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BUZZFLASH NEWS ANALYSIS
by Meg White 

My garden started a little late this year, but my five varieties of heirloom tomato plants (plus a tomatillo) are really looking promising already. I can almost taste the fresh burst of flavor that's been missing from my diet for months on end. Every sorry winter salad with a pink tomato slice laying limply on top was another reminder of how important farmers markets and my own garden would be to my taste buds this summer.

So, my ears perked up when I heard talk of efforts to "restore the supermarket tomato to something that tastes more like a tomato than a piece of cardboard" coming from my radio this morning. Of course I should have known something was amiss when the next sentence noted that the effort would require "a combination of psychology and genetics."

The National Public Radio report consisted of a visit to the University of Florida at Gainesville to visit a scientist working to boost the concentration of chemicals called "volatiles" in tomatoes without reducing the yield. See, factory farmed tomato plants are selected for their huge yield and the fruit's tough exterior, so that farmers can get as many un-squished tomatoes to the supermarket as quickly as possible. But that also means that wonderful tomato taste gets diluted when one plant has to share all its nutrients and sugars with so many fruits.

Published in Analysis

BUZZFLASH NEWS ANALYSIS
by Jeffrey Joseph

Recently, Joe Sestak managed to win out against Arlen Specter for a chance to run as the Democratic candidate from Pennsylvania even though Specter held the backing of the president. In and of itself, Sestak’s victory should have made a large enough story. Nonetheless, the incredibly biased team at FOX News aimed to make an even bigger story out of an alleged job offer from President Obama to Sestak in return for dropping out of the primary with cries of “impeachment” thrown about, but with those calls tellingly originating from a team with little legal expertise.

One of the earliest commentators to cry foul in the Sestak case, Dick Morris went on Sean Hannity’s program to report the situation as potentially “a high crime and misdemeanor.” Hannity wanted to take it a step further and asked if it was an “impeachable offense,” to which Morris replied, “Absolutely.”

Published in Analysis

BUZZFLASH NEWS ANALYSIS
by Meg White 

One of the most popular rallying cries of Republicans and tea partiers alike this election year is that Democrats are not listening to the will of the American people. They can point to polls on many hot-button issues, from immigration to the environment to trying terrorism suspects and say that the "majority of Americans" disagree.

Well, count me as one American who disagrees with that entire premise. On this particular issue, I'm with former Darth Vader Dick Cheney's sentiment that public officials shouldn't "be blown off course by the fluctuations in the public opinion polls."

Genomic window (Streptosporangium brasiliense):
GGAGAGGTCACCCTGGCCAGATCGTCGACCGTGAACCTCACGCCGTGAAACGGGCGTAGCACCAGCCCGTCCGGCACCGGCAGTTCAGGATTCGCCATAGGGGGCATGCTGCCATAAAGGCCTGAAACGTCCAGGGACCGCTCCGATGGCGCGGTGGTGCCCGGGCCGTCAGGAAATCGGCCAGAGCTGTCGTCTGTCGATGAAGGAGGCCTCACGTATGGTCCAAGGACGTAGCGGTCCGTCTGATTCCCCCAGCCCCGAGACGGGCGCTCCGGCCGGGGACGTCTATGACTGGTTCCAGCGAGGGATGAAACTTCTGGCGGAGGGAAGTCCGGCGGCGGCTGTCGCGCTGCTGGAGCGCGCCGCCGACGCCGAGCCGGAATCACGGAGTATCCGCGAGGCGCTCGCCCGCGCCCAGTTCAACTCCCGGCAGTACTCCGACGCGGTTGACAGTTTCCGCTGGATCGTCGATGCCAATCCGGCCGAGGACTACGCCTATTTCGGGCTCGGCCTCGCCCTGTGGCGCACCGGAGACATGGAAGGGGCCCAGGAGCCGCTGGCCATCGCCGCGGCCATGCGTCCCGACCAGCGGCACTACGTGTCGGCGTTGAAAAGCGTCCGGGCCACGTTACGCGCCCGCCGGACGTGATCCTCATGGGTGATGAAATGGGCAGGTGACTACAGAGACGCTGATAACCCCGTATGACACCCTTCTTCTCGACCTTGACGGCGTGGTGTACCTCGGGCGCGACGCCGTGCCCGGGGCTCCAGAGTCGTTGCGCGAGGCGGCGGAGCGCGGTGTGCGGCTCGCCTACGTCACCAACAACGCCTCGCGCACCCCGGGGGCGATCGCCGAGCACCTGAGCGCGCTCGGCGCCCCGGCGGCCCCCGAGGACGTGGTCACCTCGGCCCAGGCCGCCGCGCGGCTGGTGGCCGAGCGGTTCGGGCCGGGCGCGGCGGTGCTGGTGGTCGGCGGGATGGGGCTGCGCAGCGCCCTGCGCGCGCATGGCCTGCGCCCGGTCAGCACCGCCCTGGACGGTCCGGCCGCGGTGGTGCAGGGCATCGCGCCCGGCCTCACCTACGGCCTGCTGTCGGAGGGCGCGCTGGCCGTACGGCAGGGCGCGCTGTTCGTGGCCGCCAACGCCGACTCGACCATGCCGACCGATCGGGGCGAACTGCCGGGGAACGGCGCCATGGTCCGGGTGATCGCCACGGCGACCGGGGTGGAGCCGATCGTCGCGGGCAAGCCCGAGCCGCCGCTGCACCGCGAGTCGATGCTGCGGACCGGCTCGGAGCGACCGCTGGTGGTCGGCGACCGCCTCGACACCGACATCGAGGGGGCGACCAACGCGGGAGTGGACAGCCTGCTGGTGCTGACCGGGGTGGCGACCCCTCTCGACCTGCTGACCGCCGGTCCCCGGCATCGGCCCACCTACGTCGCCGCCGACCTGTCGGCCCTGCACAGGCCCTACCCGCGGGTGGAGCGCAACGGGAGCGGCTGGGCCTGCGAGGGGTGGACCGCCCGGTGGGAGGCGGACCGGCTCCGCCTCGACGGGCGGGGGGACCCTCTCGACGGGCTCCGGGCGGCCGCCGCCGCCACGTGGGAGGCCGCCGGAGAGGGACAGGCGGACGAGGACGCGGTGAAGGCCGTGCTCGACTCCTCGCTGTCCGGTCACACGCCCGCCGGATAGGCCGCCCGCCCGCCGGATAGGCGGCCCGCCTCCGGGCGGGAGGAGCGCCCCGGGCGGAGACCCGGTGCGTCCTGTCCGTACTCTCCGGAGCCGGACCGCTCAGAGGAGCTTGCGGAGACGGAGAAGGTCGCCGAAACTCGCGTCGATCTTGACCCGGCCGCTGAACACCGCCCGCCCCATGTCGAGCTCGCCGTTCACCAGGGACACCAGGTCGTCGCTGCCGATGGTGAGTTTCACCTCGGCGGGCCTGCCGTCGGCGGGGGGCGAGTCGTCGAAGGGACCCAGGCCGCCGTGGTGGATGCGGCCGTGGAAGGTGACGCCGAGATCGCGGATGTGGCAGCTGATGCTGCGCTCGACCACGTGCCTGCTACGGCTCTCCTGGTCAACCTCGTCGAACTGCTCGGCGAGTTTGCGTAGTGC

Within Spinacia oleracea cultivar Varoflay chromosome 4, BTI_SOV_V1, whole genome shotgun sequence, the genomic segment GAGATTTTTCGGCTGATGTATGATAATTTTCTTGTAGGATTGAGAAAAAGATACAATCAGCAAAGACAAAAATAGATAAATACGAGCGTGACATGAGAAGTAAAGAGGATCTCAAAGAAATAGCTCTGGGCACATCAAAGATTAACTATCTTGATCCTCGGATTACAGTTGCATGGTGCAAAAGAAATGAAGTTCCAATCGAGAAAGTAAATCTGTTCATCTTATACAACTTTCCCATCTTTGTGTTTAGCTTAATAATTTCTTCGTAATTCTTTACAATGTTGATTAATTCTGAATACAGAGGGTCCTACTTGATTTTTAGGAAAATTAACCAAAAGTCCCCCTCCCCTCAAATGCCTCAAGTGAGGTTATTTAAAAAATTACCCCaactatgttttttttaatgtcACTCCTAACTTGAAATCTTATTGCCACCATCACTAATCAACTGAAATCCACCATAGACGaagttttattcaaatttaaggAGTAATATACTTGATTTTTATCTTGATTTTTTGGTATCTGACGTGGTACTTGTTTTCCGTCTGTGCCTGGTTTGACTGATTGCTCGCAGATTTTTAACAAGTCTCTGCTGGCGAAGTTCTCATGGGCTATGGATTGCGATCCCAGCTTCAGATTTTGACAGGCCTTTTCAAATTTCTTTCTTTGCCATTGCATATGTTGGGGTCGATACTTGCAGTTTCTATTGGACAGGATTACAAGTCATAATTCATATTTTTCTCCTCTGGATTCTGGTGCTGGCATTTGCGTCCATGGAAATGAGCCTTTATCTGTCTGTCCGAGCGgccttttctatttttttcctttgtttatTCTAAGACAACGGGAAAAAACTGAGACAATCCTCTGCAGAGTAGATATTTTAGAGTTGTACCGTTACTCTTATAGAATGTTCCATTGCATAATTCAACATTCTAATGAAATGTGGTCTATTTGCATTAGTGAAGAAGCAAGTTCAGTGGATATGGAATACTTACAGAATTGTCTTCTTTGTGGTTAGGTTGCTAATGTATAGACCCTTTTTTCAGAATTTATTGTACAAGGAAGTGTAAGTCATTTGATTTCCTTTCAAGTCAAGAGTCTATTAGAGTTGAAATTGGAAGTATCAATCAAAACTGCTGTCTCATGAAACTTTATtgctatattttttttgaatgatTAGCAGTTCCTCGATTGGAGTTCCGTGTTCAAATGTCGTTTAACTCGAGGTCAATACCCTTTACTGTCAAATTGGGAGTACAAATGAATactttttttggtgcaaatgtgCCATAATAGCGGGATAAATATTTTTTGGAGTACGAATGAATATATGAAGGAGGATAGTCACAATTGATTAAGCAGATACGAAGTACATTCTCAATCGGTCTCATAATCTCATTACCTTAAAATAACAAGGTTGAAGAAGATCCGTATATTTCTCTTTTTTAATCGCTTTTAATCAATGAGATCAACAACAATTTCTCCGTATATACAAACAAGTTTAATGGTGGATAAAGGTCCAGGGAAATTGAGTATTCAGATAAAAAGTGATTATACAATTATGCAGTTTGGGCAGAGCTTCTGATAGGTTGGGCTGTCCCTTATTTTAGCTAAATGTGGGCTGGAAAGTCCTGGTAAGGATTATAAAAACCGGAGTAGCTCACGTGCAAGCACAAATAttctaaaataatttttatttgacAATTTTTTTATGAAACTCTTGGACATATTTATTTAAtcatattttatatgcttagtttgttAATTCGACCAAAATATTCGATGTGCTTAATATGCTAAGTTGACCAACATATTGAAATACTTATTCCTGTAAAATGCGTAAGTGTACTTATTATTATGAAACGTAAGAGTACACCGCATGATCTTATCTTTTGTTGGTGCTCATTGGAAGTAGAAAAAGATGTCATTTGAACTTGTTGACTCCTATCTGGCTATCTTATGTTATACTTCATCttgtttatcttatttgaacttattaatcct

Let's start with immigration. Despite the massive public outcry over the Arizona immigration bill, all we hear about in the media is about how the majority of Americans support it. Well, that is, 51 percent of the 1,079 people who were asked about it in this one poll said that they backed the new law. Yet when asked in that same poll what they think should be done with illegal immigrants found in this country, a whopping 64 percent of respondents said that they should be allowed to stay here under some kind of work and/or citizenship program. 

The Democrats response to this in an election year? Send $500 million and 1,200 National Guard troops to the border in the hopes that such an action will placate these scared, confused Americans and the obstructionist Republicans who are holding the breaks on real immigration reform.

Published in Analysis

BUZZFLASH NEWS ANALYSIS
by Meg White

When calculating the cost of offshore drilling on our nation's coastline, its easy to point to the millions in clean-up costs and economic damages to affected communities racked up in the explosion of a BP-run oil rig in the Gulf of Mexico. 

BP has assured us all that it will pay "all legitimate claims" regardless of whether it hits the $75 million cap set by the Oil Pollution Act of 1990. BP's latest estimate of the clean-up costs more than a week ago was a whopping $625 million, and they haven't even fully stopped the leak yet. Experts are already warning the total could top $2 billion.

Before we get too weepy about BP's financial future, however, let's keep in mind that Big Oil has been screwing the American taxpayer out of much needed funds for decades. And if only one good thing comes of this oil spill, it may be cuts in the subsidies that many agree allow for cheap, but increasingly dangerous oil.

Published in Analysis

BUZZFLASH NEWS ANALYSIS
by Jeffrey Joseph

Last week, Tea Party candidate Rand Paul took a major victory for the Tea Party movement in beating out the candidate chosen by Minority Leader Mitch McConnell in the race to become the Republican candidate for U.S. senator of Kentucky.  Almost immediately, Paul’s success nearly became a failure for the movement due to an interview given by Paul to Rachel Maddow where Paul controversially opposed part of the Civil Rights Act of 1964. As much as FOX has done its best to prop up the Tea Party since its formation, it seemed only a matter of time before the network came out to vigorously defend Paul’s sentiments. And sure enough, people such as Sarah Palin and Dick Armey, armed with misdirection and misinformation, helped to do just that.

The national media attention began with the superficially unusual pairing of Rachel Maddow and Rand Paul on Maddow’s show. Paul’s saliently conservative perspective made an interview with the famously progressive Maddow strange, but Paul had previously announced his candidacy on her show, so he appeared to respect Maddow on some level. During the interview, Maddow asked Paul to clarify his stance on the Civil Rights Act because previous interviews with other news sources such as NPR suggested he was opposed to at least some part of it. As Paul clarified with Maddow, “There’s ten different Titles, you know, to the Civil Rights Act, and nine out of ten deal with public institutions, and I’m absolutely in favor of [those]. One deals with private institutions, and had I been around, I would’ve tried to modify that.” He reiterated his opposition to racism in general but would not commit to saying he would totally oppose the legislation because “this is why it’s a little hard to say exactly where you are sometimes… When you support nine of out of ten things in a good piece of legislation, do you vote for it or against it?”